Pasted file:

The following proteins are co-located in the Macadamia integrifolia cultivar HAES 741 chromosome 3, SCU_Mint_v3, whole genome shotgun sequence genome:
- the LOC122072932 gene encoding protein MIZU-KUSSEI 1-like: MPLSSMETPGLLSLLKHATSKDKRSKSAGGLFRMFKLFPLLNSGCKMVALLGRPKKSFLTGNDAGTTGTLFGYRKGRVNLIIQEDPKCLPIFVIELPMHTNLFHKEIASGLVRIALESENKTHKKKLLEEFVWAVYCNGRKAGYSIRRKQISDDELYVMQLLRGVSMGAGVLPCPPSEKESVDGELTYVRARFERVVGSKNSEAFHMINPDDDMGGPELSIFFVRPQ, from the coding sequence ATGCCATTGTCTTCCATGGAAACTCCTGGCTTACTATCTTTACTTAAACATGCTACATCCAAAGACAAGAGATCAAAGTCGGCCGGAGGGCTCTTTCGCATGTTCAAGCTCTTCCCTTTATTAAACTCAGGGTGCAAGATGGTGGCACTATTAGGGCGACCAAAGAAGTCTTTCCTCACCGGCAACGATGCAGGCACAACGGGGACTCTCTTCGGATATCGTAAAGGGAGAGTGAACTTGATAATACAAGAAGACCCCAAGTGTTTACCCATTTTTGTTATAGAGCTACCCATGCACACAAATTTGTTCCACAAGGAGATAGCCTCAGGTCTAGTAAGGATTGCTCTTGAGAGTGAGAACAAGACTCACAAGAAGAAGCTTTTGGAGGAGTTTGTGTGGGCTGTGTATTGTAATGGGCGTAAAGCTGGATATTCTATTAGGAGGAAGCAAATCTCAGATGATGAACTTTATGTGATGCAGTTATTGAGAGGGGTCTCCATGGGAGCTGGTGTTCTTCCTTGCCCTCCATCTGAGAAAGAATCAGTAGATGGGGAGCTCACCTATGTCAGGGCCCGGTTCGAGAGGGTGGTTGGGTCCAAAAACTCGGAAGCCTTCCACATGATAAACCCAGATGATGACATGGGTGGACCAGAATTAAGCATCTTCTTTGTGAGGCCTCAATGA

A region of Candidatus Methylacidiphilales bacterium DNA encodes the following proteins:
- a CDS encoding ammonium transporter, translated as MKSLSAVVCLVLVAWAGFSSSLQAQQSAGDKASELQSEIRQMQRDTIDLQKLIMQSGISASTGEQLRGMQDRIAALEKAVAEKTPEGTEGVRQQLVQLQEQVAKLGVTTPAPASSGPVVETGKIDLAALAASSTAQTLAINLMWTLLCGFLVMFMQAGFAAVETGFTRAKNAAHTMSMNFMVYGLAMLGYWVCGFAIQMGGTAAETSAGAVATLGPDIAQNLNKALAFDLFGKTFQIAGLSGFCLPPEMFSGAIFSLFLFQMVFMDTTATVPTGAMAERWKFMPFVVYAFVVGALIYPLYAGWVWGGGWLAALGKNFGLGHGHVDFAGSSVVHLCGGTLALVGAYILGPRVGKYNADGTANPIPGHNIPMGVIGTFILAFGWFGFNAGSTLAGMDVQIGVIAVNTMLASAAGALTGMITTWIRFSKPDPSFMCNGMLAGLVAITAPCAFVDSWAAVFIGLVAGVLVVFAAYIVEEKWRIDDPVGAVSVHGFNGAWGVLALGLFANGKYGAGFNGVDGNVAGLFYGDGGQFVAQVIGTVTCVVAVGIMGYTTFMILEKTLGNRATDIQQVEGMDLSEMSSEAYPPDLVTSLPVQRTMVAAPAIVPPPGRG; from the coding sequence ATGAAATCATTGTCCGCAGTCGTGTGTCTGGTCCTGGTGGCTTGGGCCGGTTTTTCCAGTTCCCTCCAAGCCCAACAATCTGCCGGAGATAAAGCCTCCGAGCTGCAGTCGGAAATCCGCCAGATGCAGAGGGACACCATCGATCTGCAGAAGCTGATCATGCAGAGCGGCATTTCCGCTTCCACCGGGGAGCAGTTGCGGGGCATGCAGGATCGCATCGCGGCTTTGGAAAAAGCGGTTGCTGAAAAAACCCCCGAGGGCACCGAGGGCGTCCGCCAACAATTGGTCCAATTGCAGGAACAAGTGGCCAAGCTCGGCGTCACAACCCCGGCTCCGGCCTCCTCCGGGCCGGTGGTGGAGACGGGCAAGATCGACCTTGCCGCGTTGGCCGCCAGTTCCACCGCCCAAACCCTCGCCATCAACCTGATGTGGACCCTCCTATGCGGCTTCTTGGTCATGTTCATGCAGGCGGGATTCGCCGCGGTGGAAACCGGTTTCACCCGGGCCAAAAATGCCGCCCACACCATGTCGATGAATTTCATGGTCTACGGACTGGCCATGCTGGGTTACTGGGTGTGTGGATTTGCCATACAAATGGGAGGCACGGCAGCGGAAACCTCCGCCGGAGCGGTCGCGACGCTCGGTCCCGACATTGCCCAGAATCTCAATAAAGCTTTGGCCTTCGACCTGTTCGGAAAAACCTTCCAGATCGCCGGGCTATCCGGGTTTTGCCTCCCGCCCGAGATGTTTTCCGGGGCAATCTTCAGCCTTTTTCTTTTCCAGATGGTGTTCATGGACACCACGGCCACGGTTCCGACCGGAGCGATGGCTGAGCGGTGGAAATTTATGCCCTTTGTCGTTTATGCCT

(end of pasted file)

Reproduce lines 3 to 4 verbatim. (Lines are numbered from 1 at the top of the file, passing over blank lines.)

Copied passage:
A region of Candidatus Methylacidiphilales bacterium DNA encodes the following proteins:
- a CDS encoding ammonium transporter, translated as MKSLSAVVCLVLVAWAGFSSSLQAQQSAGDKASELQSEIRQMQRDTIDLQKLIMQSGISASTGEQLRGMQDRIAALEKAVAEKTPEGTEGVRQQLVQLQEQVAKLGVTTPAPASSGPVVETGKIDLAALAASSTAQTLAINLMWTLLCGFLVMFMQAGFAAVETGFTRAKNAAHTMSMNFMVYGLAMLGYWVCGFAIQMGGTAAETSAGAVATLGPDIAQNLNKALAFDLFGKTFQIAGLSGFCLPPEMFSGAIFSLFLFQMVFMDTTATVPTGAMAERWKFMPFVVYAFVVGALIYPLYAGWVWGGGWLAALGKNFGLGHGHVDFAGSSVVHLCGGTLALVGAYILGPRVGKYNADGTANPIPGHNIPMGVIGTFILAFGWFGFNAGSTLAGMDVQIGVIAVNTMLASAAGALTGMITTWIRFSKPDPSFMCNGMLAGLVAITAPCAFVDSWAAVFIGLVAGVLVVFAAYIVEEKWRIDDPVGAVSVHGFNGAWGVLALGLFANGKYGAGFNGVDGNVAGLFYGDGGQFVAQVIGTVTCVVAVGIMGYTTFMILEKTLGNRATDIQQVEGMDLSEMSSEAYPPDLVTSLPVQRTMVAAPAIVPPPGRG; from the coding sequence ATGAAATCATTGTCCGCAGTCGTGTGTCTGGTCCTGGTGGCTTGGGCCGGTTTTTCCAGTTCCCTCCAAGCCCAACAATCTGCCGGAGATAAAGCCTCCGAGCTGCAGTCGGAAATCCGCCAGATGCAGAGGGACACCATCGATCTGCAGAAGCTGATCATGCAGAGCGGCATTTCCGCTTCCACCGGGGAGCAGTTGCGGGGCATGCAGGATCGCATCGCGGCTTTGGAAAAAGCGGTTGCTGAAAAAACCCCCGAGGGCACCGAGGGCGTCCGCCAACAATTGGTCCAATTGCAGGAACAAGTGGCCAAGCTCGGCGTCACAACCCCGGCTCCGGCCTCCTCCGGGCCGGTGGTGGAGACGGGCAAGATCGACCTTGCCGCGTTGGCCGCCAGTTCCACCGCCCAAACCCTCGCCATCAACCTGATGTGGACCCTCCTATGCGGCTTCTTGGTCATGTTCATGCAGGCGGGATTCGCCGCGGTGGAAACCGGTTTCACCCGGGCCAAAAATGCCGCCCACACCATGTCGATGAATTTCATGGTCTACGGACTGGCCATGCTGGGTTACTGGGTGTGTGGATTTGCCATACAAATGGGAGGCACGGCAGCGGAAACCTCCGCCGGAGCGGTCGCGACGCTCGGTCCCGACATTGCCCAGAATCTCAATAAAGCTTTGGCCTTCGACCTGTTCGGAAAAACCTTCCAGATCGCCGGGCTATCCGGGTTTTGCCTCCCGCCCGAGATGTTTTCCGGGGCAATCTTCAGCCTTTTTCTTTTCCAGATGGTGTTCATGGACACCACGGCCACGGTTCCGACCGGAGCGATGGCTGAGCGGTGGAAATTTATGCCCTTTGTCGTTTATGCCT